I haven't been a Columbia student, but there is v. little "wiggle room" in the schedules for accelerated nursing programs
(or even traditional nursing programs). Missing an exam or more than the allowed amount of clinical time could mean you end up flunking out of school.
However, without knowing anything at all about the specifics of this situation, I wonder whether there isn't a lot more to this story than we're being told (from my experience in nursing education, there usually is
). The info in the Post
(which is known
as a sensationalist tabloid, of course) article certainly sounds "fishy" to me. I wouldn't be surprised if this were a student who had created problems earlier, and this was just the final straw. Suing the school??? IMHO, that's not the action of someone for whom everything was going great until this suddenly happened.
There are often posts here about how "my school treated me so unfairly, I didn't do anything wrong, and they were so mean to me for no reason," and then, eventually, much later in the discussion, it turns out the situation was really quite different from what the OP originally reported. There's a big difference between being angry about getting kicked out and having been treated unfairly. Most schools (in my experience teaching in a few different nursing programs) bend over backwards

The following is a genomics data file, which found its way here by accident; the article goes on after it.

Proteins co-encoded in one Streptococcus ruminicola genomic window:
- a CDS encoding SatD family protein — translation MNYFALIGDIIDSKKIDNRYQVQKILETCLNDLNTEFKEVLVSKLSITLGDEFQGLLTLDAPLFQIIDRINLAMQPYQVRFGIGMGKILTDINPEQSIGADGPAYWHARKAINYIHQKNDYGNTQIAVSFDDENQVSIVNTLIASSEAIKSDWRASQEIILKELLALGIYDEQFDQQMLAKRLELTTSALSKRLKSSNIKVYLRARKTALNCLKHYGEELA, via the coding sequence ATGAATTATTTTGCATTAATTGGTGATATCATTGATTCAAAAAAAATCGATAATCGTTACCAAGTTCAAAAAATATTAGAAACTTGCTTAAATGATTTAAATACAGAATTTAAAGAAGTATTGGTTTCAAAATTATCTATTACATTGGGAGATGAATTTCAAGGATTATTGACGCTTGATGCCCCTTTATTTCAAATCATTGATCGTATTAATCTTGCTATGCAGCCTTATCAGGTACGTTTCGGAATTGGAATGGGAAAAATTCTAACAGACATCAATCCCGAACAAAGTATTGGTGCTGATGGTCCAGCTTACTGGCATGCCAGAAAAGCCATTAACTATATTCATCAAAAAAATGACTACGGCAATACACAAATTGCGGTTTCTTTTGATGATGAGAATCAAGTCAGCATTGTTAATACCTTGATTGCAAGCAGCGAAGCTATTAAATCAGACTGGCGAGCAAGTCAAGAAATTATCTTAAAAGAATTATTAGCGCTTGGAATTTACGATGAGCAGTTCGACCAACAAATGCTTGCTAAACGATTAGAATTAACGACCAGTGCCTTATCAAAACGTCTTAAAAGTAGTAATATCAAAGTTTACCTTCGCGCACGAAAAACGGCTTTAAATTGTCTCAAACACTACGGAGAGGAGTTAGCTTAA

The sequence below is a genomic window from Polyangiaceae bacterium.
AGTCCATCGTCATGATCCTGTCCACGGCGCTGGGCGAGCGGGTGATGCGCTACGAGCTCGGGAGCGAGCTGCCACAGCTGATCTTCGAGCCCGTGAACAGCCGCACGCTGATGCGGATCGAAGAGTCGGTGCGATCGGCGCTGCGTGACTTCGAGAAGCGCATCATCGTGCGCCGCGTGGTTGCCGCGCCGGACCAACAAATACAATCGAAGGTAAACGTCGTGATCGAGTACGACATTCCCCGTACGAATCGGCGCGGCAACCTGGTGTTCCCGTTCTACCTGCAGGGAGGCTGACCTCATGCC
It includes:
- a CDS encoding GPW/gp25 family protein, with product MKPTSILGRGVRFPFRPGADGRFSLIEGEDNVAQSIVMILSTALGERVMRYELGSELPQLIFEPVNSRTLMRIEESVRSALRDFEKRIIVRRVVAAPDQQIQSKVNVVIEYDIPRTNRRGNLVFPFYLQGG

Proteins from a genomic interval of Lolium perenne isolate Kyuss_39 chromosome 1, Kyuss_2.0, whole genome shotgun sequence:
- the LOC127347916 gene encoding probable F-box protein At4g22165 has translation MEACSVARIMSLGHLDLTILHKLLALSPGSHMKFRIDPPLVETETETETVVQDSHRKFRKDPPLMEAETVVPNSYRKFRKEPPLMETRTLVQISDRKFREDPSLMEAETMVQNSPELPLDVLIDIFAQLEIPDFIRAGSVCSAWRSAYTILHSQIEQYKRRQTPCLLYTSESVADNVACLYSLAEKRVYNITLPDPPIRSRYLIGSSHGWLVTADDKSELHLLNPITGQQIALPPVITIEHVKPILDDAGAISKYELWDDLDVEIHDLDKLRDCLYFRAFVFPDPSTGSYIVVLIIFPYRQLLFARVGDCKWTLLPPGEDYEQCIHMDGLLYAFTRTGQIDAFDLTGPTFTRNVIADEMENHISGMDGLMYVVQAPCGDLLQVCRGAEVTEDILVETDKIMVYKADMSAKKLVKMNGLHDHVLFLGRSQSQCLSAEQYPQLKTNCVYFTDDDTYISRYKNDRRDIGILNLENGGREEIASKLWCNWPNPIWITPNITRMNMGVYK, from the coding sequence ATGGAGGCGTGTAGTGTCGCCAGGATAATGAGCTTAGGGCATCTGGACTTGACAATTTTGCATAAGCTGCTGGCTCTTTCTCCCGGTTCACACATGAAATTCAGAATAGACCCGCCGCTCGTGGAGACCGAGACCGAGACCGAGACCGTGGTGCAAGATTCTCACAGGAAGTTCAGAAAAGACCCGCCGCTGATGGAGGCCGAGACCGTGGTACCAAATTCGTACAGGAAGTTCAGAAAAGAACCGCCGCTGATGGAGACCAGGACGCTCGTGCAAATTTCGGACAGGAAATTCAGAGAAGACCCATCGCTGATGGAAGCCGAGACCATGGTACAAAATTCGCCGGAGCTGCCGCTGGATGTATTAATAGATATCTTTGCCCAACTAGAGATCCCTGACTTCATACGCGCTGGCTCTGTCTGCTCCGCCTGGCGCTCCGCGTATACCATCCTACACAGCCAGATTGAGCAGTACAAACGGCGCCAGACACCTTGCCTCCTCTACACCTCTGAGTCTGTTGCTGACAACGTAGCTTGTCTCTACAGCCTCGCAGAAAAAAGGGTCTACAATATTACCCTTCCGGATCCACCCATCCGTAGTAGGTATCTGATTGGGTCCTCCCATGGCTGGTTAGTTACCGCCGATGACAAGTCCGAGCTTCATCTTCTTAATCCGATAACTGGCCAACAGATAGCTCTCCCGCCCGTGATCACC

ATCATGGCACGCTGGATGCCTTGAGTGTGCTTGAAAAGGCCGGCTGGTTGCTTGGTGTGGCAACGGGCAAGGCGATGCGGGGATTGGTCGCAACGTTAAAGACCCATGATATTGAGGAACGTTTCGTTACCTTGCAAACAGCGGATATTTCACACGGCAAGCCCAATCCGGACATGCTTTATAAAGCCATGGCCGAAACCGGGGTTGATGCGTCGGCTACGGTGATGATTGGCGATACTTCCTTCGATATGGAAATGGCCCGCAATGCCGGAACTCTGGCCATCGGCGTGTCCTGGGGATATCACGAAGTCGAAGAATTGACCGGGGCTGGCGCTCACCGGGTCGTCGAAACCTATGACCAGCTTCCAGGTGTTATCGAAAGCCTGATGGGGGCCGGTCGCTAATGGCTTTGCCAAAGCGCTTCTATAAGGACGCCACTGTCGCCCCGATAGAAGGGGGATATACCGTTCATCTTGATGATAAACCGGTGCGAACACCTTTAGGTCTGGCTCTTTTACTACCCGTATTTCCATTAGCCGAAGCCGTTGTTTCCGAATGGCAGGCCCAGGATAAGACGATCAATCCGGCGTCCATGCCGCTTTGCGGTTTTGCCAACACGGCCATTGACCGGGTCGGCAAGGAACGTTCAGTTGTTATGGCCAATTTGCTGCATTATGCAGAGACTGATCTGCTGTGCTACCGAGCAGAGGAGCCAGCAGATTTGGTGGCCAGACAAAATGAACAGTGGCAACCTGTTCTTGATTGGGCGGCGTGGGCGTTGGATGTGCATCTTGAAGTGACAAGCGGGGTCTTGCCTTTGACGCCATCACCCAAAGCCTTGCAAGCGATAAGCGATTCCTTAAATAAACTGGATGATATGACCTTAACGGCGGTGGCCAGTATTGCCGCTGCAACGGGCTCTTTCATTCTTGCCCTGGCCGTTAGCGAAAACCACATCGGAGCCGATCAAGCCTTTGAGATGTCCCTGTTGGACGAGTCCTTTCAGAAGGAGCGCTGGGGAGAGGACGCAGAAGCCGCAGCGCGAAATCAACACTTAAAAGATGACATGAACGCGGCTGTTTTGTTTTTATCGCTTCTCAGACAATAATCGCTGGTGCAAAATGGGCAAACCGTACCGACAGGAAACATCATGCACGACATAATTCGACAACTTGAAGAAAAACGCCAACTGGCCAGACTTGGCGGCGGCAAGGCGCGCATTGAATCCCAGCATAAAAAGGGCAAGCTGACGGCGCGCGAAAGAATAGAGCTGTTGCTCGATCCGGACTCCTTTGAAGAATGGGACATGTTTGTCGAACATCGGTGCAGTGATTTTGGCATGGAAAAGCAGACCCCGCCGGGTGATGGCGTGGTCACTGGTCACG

to avoid kicking students out, have an appeal process, and go out of their way to be sure that, if they're going to flunk someone out, they have followed all their own policies about appropriate documentation, school policies/procedures, etc., etc., etc., precisely to be careful that they're not in a position where they could be successfully sued. I suppose it's possible
that a school of Columbia's stature and reputation could have just thrown caution to the wind and arbitrarily flunked a student out, but that seems highly unlikely to me.
(Interestingly, I just did a Google search to see how this situation eventually turned out (the original situation happened in 2007), and, while there are lots of articles/references in June and July of 2007 to Perrino suing the school, I couldn't find any later references to how the suit was resolved. I can't help but think that, if he had been successful in suing the school (or being reinstated in school), that would have been news that would get at least some
coverage. Instead, the whole matter seems to have disappeared.)